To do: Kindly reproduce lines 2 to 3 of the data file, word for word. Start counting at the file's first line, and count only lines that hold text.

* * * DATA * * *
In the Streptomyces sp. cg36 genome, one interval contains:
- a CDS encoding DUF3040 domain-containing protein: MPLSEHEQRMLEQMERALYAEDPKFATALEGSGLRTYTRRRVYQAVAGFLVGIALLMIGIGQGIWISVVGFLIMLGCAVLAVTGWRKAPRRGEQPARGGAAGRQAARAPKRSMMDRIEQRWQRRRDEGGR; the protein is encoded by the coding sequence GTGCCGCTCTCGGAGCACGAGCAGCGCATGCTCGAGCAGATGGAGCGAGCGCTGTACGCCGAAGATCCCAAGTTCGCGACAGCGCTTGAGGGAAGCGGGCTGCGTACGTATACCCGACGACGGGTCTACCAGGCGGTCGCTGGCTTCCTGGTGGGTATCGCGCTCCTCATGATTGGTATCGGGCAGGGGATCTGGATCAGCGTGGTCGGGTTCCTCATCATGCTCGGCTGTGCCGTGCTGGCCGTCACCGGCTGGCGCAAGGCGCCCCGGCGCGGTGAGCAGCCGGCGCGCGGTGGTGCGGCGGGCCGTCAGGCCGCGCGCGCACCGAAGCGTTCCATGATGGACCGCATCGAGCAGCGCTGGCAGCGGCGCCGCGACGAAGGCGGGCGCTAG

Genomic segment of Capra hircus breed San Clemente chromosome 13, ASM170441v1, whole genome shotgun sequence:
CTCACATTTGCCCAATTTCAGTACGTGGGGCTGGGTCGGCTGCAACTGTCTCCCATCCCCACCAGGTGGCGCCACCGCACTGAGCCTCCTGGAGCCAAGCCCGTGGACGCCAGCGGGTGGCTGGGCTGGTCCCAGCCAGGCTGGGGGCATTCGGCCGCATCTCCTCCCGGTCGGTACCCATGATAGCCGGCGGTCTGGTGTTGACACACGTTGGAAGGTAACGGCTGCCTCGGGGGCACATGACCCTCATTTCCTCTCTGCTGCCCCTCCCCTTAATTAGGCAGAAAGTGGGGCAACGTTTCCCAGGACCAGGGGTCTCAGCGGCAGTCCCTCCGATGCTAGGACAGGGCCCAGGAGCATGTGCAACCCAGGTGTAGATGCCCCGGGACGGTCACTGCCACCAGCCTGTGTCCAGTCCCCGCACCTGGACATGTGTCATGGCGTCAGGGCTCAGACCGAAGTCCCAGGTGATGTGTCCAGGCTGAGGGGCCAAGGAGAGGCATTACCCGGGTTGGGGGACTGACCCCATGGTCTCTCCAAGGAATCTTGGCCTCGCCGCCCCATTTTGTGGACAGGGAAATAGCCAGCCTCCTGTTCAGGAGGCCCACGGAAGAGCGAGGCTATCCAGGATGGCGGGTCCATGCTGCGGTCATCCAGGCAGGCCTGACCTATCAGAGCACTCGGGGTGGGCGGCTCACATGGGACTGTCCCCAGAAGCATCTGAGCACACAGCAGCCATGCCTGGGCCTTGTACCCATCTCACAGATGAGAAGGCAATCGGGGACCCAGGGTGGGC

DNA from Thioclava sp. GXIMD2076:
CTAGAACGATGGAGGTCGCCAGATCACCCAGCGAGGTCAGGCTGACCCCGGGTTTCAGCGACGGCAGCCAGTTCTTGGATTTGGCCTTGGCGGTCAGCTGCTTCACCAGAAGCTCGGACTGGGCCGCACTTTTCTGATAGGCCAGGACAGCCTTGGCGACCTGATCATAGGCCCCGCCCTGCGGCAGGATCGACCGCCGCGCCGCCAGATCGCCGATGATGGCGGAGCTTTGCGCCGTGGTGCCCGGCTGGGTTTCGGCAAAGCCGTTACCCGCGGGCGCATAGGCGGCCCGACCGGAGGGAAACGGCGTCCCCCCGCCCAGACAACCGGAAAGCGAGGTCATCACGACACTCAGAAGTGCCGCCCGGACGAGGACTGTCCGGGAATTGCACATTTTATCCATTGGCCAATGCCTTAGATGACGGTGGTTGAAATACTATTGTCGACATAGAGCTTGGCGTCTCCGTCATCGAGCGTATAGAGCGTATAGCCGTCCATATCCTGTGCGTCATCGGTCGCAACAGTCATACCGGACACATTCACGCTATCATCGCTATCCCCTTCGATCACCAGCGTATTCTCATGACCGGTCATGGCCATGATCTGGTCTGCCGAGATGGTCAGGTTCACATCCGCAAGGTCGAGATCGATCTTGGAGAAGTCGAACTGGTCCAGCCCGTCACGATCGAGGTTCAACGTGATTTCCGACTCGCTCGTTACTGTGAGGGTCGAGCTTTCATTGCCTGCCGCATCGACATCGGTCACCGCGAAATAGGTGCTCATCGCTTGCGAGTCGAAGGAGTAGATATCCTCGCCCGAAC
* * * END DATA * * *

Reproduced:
- a CDS encoding DUF3040 domain-containing protein: MPLSEHEQRMLEQMERALYAEDPKFATALEGSGLRTYTRRRVYQAVAGFLVGIALLMIGIGQGIWISVVGFLIMLGCAVLAVTGWRKAPRRGEQPARGGAAGRQAARAPKRSMMDRIEQRWQRRRDEGGR; the protein is encoded by the coding sequence GTGCCGCTCTCGGAGCACGAGCAGCGCATGCTCGAGCAGATGGAGCGAGCGCTGTACGCCGAAGATCCCAAGTTCGCGACAGCGCTTGAGGGAAGCGGGCTGCGTACGTATACCCGACGACGGGTCTACCAGGCGGTCGCTGGCTTCCTGGTGGGTATCGCGCTCCTCATGATTGGTATCGGGCAGGGGATCTGGATCAGCGTGGTCGGGTTCCTCATCATGCTCGGCTGTGCCGTGCTGGCCGTCACCGGCTGGCGCAAGGCGCCCCGGCGCGGTGAGCAGCCGGCGCGCGGTGGTGCGGCGGGCCGTCAGGCCGCGCGCGCACCGAAGCGTTCCATGATGGACCGCATCGAGCAGCGCTGGCAGCGGCGCCGCGACGAAGGCGGGCGCTAG

Genomic segment of Capra hircus breed San Clemente chromosome 13, ASM170441v1, whole genome shotgun sequence: